Placement: Domestication of animals was one of the steps in leading to settled communities, paper was only necessary in settled communities. Without the domestication of animals paper would probably not be needed. In addition, settled communities allowed the learning that was necessary to invent paper and use it.
6. Domestication of Animals
Domestication of animals came from the knowledge of the nomadic hunters in the Paleolithic age going into the Neolithic age. This was done because people were becoming more settled as agriculture was developing; people were staying in one place rather than roaming, they could no longer follow the animals around. The hunters tamed the animals to stay in one area. This helped the development of agriculture and settled communities which led to the specialization of labor which led to surpluses which led to trade and the development of new technology. Each of these steps may not have begun without the domestication of animals and trade and technology are vital to the lives of people today.
Placement: The domestication of animals led to the development of settled communities, these communities eventually interacted and became civilizations. Without the use of money, interactions between these communities would have been much less and civilizations may not have developed.
5. Use of money
Money was originally material goods that were valued and traded for other material goods. This process was tedious, difficult to agree upon, and difficult among long distances. As empires expanded they developed standardized currency and coins that were easier to carry and trade. Trade was able to expand once merchants were able to easily set values to their goods rather than trying to exchange pots for cows. Eventually a system of credit developed where banks would loan out credit to people. This system was used as a way for people to pay for goods before they had gotten the money they needed. This system eventually developed into the cash and credit system we currently have in place today.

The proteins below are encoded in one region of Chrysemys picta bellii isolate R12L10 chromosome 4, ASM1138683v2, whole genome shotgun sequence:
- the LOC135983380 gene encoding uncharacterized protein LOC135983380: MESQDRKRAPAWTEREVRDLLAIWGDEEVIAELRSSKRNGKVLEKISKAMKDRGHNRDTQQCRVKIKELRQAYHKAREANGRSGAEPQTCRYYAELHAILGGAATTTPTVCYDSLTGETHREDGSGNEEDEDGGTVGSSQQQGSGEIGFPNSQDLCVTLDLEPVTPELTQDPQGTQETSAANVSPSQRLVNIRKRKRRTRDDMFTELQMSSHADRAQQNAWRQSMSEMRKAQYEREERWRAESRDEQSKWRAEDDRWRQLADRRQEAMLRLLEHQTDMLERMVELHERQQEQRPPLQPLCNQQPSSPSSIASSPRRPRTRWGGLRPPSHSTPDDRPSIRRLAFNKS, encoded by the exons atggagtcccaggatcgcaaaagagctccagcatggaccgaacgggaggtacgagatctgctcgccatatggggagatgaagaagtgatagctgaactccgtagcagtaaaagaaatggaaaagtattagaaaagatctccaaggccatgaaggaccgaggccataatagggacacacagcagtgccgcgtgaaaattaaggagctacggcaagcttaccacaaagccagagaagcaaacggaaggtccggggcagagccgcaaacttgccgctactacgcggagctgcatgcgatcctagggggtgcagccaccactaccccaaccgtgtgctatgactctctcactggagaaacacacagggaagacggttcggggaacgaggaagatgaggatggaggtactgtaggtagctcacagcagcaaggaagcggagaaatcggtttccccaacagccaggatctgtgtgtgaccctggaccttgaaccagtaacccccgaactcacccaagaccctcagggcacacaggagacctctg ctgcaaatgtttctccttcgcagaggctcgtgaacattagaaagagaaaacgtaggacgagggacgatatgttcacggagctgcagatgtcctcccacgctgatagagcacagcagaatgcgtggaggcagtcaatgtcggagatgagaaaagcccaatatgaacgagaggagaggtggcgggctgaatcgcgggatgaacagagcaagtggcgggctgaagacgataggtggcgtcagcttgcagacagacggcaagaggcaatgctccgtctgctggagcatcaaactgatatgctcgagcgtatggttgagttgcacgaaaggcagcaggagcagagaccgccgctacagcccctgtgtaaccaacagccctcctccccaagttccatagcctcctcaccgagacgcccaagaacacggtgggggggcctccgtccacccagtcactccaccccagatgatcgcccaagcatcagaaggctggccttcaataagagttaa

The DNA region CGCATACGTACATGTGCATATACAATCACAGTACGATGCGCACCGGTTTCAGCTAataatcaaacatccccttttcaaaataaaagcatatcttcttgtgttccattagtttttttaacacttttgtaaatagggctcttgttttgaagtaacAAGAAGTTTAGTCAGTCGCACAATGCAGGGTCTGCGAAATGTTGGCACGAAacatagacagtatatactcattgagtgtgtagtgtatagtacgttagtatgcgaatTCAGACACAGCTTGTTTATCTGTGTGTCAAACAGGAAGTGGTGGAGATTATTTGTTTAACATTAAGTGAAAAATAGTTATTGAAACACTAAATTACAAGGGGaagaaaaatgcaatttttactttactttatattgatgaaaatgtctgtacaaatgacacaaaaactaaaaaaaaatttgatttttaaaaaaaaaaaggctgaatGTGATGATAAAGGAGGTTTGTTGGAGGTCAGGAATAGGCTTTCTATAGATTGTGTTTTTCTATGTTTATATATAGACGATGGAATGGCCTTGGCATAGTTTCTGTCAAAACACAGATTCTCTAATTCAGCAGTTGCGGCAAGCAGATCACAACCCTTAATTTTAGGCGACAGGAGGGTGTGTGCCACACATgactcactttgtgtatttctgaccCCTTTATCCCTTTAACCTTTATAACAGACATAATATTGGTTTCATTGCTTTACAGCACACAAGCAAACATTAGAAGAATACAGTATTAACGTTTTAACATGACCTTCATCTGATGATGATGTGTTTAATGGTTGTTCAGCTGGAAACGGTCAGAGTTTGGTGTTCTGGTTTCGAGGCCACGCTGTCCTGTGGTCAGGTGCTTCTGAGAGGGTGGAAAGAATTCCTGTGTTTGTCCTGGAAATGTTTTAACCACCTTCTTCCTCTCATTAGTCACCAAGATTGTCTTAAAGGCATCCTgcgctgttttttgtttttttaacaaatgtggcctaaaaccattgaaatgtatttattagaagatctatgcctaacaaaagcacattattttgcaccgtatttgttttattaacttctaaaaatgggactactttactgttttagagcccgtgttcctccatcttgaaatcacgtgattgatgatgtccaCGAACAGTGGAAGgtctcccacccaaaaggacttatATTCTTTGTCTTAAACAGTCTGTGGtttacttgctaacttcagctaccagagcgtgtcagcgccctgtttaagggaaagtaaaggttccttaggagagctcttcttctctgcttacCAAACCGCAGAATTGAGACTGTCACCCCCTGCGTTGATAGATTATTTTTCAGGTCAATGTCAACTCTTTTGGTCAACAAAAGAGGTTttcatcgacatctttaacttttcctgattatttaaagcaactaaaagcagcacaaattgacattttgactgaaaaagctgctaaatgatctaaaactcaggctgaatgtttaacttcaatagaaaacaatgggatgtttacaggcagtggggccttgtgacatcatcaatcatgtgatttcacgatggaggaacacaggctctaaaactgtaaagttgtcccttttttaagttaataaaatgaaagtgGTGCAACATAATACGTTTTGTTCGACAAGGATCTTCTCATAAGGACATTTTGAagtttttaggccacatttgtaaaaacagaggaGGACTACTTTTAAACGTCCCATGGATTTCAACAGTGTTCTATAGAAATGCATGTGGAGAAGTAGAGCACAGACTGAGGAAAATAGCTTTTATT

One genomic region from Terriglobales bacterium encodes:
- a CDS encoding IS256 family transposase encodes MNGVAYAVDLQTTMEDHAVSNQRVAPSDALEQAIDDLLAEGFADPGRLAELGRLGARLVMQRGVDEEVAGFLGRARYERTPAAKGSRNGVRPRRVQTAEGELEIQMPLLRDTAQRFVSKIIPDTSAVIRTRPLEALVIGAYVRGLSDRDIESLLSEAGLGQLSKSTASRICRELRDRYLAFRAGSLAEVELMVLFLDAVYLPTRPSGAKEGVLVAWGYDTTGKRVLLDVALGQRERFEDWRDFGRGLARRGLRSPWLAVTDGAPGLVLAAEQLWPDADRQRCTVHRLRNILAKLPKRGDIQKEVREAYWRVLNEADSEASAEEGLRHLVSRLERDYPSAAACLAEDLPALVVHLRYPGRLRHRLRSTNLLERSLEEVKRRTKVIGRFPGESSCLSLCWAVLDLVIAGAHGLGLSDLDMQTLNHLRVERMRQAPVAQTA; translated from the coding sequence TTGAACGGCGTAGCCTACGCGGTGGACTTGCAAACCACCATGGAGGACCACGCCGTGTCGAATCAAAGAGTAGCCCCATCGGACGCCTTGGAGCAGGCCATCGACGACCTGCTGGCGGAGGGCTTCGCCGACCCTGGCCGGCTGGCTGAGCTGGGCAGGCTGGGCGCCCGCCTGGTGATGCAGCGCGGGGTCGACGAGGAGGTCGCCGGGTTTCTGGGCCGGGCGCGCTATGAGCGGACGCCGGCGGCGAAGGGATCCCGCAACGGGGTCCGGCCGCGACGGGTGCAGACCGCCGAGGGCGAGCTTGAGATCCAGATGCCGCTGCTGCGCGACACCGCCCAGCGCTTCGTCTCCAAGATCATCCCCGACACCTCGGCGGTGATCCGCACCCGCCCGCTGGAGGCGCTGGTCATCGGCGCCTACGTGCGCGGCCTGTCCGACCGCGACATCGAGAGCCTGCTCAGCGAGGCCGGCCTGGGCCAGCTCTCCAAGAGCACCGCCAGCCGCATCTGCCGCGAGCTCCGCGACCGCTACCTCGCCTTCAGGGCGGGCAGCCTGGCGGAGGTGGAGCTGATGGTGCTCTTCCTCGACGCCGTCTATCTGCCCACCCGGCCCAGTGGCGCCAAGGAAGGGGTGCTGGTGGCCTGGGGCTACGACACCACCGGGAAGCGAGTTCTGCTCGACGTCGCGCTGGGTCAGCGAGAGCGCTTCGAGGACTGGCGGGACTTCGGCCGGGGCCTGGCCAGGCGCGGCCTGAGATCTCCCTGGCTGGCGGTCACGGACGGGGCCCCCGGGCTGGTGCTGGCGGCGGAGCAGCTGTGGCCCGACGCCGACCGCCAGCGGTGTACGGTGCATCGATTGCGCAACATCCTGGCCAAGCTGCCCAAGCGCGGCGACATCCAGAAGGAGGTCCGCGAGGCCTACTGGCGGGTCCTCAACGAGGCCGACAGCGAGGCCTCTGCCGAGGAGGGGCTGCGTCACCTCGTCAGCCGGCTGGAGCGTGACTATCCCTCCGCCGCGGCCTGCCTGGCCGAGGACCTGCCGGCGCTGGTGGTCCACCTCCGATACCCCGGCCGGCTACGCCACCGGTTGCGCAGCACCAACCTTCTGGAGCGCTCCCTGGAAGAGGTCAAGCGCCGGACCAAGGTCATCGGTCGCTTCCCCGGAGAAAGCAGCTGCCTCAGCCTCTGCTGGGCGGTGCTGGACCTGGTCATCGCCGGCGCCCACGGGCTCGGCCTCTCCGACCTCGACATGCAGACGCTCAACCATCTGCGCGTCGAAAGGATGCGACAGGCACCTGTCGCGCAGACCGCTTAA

Placement: Irrigation systems allowed people to be closer together and develop civilizations. Without irrigation systems fostering this settling in large groups, money may have been obsolete.
4. Irrigation Systems
Irrigation systems were one of the first solutions to problems with access to natural resources. It was necessary in order for civilizations to grow. Irrigation systems developed in multiple places independently so therefore we know it was necessary to have a prosperous civilization. Having irrigation systems allowed farmers to water more crops and therefore farm production was increased. Increased farm production led to surpluses which then led to growing trade and cities. Population growth was a result of irrigation systems because people could spread out further among land that was unlivable before. Without irrigation systems people would be confined to just where there is water nearby. Today there are massive civilizations that could not have been possible without irrigation systems, places such as the western United States would have been unlivable without irrigation.
Placement: The creation of massive irrigation systems would have required high levels of thinking and a lot of steps. These steps were most likely recorded down in order to make new irrigation systems quicker and more efficiently. Without the development of at least a rudimentary writing system every irrigation system would have had to been built by memory